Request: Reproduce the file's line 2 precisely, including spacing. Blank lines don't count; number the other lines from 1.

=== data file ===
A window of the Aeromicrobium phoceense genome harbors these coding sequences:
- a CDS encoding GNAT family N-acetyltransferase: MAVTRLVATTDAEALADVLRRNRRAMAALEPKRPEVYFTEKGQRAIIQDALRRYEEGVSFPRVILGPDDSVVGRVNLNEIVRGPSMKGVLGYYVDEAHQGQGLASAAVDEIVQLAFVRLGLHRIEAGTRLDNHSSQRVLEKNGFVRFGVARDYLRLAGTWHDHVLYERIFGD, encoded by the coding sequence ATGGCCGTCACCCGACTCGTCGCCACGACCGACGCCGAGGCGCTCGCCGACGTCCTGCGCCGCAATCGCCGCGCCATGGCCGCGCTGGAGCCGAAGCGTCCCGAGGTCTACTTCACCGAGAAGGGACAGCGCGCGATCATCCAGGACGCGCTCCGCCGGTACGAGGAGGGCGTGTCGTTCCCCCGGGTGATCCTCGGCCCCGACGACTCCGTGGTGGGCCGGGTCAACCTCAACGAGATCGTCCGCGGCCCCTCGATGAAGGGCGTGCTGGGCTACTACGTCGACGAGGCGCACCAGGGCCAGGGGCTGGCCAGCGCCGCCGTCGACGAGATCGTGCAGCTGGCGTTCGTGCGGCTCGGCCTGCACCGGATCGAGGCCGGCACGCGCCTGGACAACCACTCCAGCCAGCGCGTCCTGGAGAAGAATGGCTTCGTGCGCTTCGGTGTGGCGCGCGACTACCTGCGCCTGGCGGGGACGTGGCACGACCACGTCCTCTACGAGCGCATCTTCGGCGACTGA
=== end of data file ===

- a CDS encoding GNAT family N-acetyltransferase: MAVTRLVATTDAEALADVLRRNRRAMAALEPKRPEVYFTEKGQRAIIQDALRRYEEGVSFPRVILGPDDSVVGRVNLNEIVRGPSMKGVLGYYVDEAHQGQGLASAAVDEIVQLAFVRLGLHRIEAGTRLDNHSSQRVLEKNGFVRFGVARDYLRLAGTWHDHVLYERIFGD, encoded by the coding sequence ATGGCCGTCACCCGACTCGTCGCCACGACCGACGCCGAGGCGCTCGCCGACGTCCTGCGCCGCAATCGCCGCGCCATGGCCGCGCTGGAGCCGAAGCGTCCCGAGGTCTACTTCACCGAGAAGGGACAGCGCGCGATCATCCAGGACGCGCTCCGCCGGTACGAGGAGGGCGTGTCGTTCCCCCGGGTGATCCTCGGCCCCGACGACTCCGTGGTGGGCCGGGTCAACCTCAACGAGATCGTCCGCGGCCCCTCGATGAAGGGCGTGCTGGGCTACTACGTCGACGAGGCGCACCAGGGCCAGGGGCTGGCCAGCGCCGCCGTCGACGAGATCGTGCAGCTGGCGTTCGTGCGGCTCGGCCTGCACCGGATCGAGGCCGGCACGCGCCTGGACAACCACTCCAGCCAGCGCGTCCTGGAGAAGAATGGCTTCGTGCGCTTCGGTGTGGCGCGCGACTACCTGCGCCTGGCGGGGACGTGGCACGACCACGTCCTCTACGAGCGCATCTTCGGCGACTGA